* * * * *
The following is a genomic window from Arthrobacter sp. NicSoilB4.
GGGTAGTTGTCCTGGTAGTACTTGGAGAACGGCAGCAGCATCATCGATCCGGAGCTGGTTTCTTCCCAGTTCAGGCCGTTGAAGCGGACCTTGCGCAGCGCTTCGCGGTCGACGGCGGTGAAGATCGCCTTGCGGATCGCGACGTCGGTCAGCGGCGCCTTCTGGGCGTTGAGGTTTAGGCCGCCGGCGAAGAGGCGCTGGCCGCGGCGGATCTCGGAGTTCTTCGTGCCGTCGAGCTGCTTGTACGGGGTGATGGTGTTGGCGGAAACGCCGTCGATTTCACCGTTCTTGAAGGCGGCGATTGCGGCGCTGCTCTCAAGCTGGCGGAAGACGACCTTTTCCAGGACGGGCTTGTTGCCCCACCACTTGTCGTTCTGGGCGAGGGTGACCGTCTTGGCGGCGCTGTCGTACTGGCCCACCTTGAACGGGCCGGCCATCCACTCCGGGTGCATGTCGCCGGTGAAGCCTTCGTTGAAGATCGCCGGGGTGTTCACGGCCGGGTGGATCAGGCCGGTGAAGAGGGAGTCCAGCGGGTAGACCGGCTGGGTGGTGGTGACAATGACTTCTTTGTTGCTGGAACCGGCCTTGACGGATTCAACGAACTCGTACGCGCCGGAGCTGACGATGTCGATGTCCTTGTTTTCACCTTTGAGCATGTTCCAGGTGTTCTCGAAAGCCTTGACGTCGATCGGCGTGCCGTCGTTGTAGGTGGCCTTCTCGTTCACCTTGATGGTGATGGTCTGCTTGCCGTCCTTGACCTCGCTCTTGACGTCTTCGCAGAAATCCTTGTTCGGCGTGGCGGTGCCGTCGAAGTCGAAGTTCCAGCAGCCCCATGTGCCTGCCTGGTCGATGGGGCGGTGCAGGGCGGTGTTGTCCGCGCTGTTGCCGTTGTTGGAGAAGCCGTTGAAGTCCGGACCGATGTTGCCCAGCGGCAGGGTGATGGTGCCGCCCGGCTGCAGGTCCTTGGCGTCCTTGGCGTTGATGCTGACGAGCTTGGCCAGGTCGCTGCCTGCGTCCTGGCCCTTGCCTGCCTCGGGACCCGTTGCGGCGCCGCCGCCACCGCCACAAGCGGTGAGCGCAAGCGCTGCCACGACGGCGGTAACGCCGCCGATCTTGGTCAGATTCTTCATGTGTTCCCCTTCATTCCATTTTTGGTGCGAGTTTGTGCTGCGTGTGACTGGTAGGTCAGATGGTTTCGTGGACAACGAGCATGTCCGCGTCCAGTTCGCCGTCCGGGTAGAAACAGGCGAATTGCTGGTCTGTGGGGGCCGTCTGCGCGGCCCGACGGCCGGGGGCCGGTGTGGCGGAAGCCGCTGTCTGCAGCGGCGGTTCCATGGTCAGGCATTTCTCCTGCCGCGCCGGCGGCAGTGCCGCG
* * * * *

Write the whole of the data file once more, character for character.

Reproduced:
The following is a genomic window from Arthrobacter sp. NicSoilB4.
GGGTAGTTGTCCTGGTAGTACTTGGAGAACGGCAGCAGCATCATCGATCCGGAGCTGGTTTCTTCCCAGTTCAGGCCGTTGAAGCGGACCTTGCGCAGCGCTTCGCGGTCGACGGCGGTGAAGATCGCCTTGCGGATCGCGACGTCGGTCAGCGGCGCCTTCTGGGCGTTGAGGTTTAGGCCGCCGGCGAAGAGGCGCTGGCCGCGGCGGATCTCGGAGTTCTTCGTGCCGTCGAGCTGCTTGTACGGGGTGATGGTGTTGGCGGAAACGCCGTCGATTTCACCGTTCTTGAAGGCGGCGATTGCGGCGCTGCTCTCAAGCTGGCGGAAGACGACCTTTTCCAGGACGGGCTTGTTGCCCCACCACTTGTCGTTCTGGGCGAGGGTGACCGTCTTGGCGGCGCTGTCGTACTGGCCCACCTTGAACGGGCCGGCCATCCACTCCGGGTGCATGTCGCCGGTGAAGCCTTCGTTGAAGATCGCCGGGGTGTTCACGGCCGGGTGGATCAGGCCGGTGAAGAGGGAGTCCAGCGGGTAGACCGGCTGGGTGGTGGTGACAATGACTTCTTTGTTGCTGGAACCGGCCTTGACGGATTCAACGAACTCGTACGCGCCGGAGCTGACGATGTCGATGTCCTTGTTTTCACCTTTGAGCATGTTCCAGGTGTTCTCGAAAGCCTTGACGTCGATCGGCGTGCCGTCGTTGTAGGTGGCCTTCTCGTTCACCTTGATGGTGATGGTCTGCTTGCCGTCCTTGACCTCGCTCTTGACGTCTTCGCAGAAATCCTTGTTCGGCGTGGCGGTGCCGTCGAAGTCGAAGTTCCAGCAGCCCCATGTGCCTGCCTGGTCGATGGGGCGGTGCAGGGCGGTGTTGTCCGCGCTGTTGCCGTTGTTGGAGAAGCCGTTGAAGTCCGGACCGATGTTGCCCAGCGGCAGGGTGATGGTGCCGCCCGGCTGCAGGTCCTTGGCGTCCTTGGCGTTGATGCTGACGAGCTTGGCCAGGTCGCTGCCTGCGTCCTGGCCCTTGCCTGCCTCGGGACCCGTTGCGGCGCCGCCGCCACCGCCACAAGCGGTGAGCGCAAGCGCTGCCACGACGGCGGTAACGCCGCCGATCTTGGTCAGATTCTTCATGTGTTCCCCTTCATTCCATTTTTGGTGCGAGTTTGTGCTGCGTGTGACTGGTAGGTCAGATGGTTTCGTGGACAACGAGCATGTCCGCGTCCAGTTCGCCGTCCGGGTAGAAACAGGCGAATTGCTGGTCTGTGGGGGCCGTCTGCGCGGCCCGACGGCCGGGGGCCGGTGTGGCGGAAGCCGCTGTCTGCAGCGGCGGTTCCATGGTCAGGCATTTCTCCTGCCGCGCCGGCGGCAGTGCCGCG